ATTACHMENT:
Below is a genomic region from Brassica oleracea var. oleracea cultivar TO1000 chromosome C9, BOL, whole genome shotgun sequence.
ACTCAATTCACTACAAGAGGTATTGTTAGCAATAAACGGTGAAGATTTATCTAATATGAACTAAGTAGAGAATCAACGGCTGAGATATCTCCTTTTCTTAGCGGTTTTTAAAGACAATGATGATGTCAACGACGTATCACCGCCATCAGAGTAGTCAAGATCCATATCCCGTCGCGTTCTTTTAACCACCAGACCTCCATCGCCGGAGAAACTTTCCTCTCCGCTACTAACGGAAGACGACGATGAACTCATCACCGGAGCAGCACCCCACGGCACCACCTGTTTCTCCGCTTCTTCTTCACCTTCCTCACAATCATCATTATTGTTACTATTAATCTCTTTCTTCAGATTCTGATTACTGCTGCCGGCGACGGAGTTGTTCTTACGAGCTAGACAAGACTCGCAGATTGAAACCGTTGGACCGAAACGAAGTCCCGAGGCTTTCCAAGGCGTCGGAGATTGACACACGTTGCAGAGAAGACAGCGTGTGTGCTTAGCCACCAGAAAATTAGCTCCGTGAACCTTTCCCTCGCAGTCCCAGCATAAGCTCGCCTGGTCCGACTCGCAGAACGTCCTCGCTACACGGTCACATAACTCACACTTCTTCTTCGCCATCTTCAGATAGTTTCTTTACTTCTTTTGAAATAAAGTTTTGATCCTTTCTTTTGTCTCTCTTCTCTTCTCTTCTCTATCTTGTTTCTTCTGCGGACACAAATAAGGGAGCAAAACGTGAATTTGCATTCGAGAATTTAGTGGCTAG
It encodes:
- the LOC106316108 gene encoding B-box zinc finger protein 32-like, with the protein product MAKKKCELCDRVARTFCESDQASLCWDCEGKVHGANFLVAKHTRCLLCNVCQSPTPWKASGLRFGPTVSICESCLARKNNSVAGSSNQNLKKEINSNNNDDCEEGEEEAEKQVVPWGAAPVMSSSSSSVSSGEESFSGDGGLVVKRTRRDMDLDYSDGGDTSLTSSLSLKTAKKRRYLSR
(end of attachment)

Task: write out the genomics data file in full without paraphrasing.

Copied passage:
Below is a genomic region from Brassica oleracea var. oleracea cultivar TO1000 chromosome C9, BOL, whole genome shotgun sequence.
ACTCAATTCACTACAAGAGGTATTGTTAGCAATAAACGGTGAAGATTTATCTAATATGAACTAAGTAGAGAATCAACGGCTGAGATATCTCCTTTTCTTAGCGGTTTTTAAAGACAATGATGATGTCAACGACGTATCACCGCCATCAGAGTAGTCAAGATCCATATCCCGTCGCGTTCTTTTAACCACCAGACCTCCATCGCCGGAGAAACTTTCCTCTCCGCTACTAACGGAAGACGACGATGAACTCATCACCGGAGCAGCACCCCACGGCACCACCTGTTTCTCCGCTTCTTCTTCACCTTCCTCACAATCATCATTATTGTTACTATTAATCTCTTTCTTCAGATTCTGATTACTGCTGCCGGCGACGGAGTTGTTCTTACGAGCTAGACAAGACTCGCAGATTGAAACCGTTGGACCGAAACGAAGTCCCGAGGCTTTCCAAGGCGTCGGAGATTGACACACGTTGCAGAGAAGACAGCGTGTGTGCTTAGCCACCAGAAAATTAGCTCCGTGAACCTTTCCCTCGCAGTCCCAGCATAAGCTCGCCTGGTCCGACTCGCAGAACGTCCTCGCTACACGGTCACATAACTCACACTTCTTCTTCGCCATCTTCAGATAGTTTCTTTACTTCTTTTGAAATAAAGTTTTGATCCTTTCTTTTGTCTCTCTTCTCTTCTCTTCTCTATCTTGTTTCTTCTGCGGACACAAATAAGGGAGCAAAACGTGAATTTGCATTCGAGAATTTAGTGGCTAG
It encodes:
- the LOC106316108 gene encoding B-box zinc finger protein 32-like, with the protein product MAKKKCELCDRVARTFCESDQASLCWDCEGKVHGANFLVAKHTRCLLCNVCQSPTPWKASGLRFGPTVSICESCLARKNNSVAGSSNQNLKKEINSNNNDDCEEGEEEAEKQVVPWGAAPVMSSSSSSVSSGEESFSGDGGLVVKRTRRDMDLDYSDGGDTSLTSSLSLKTAKKRRYLSR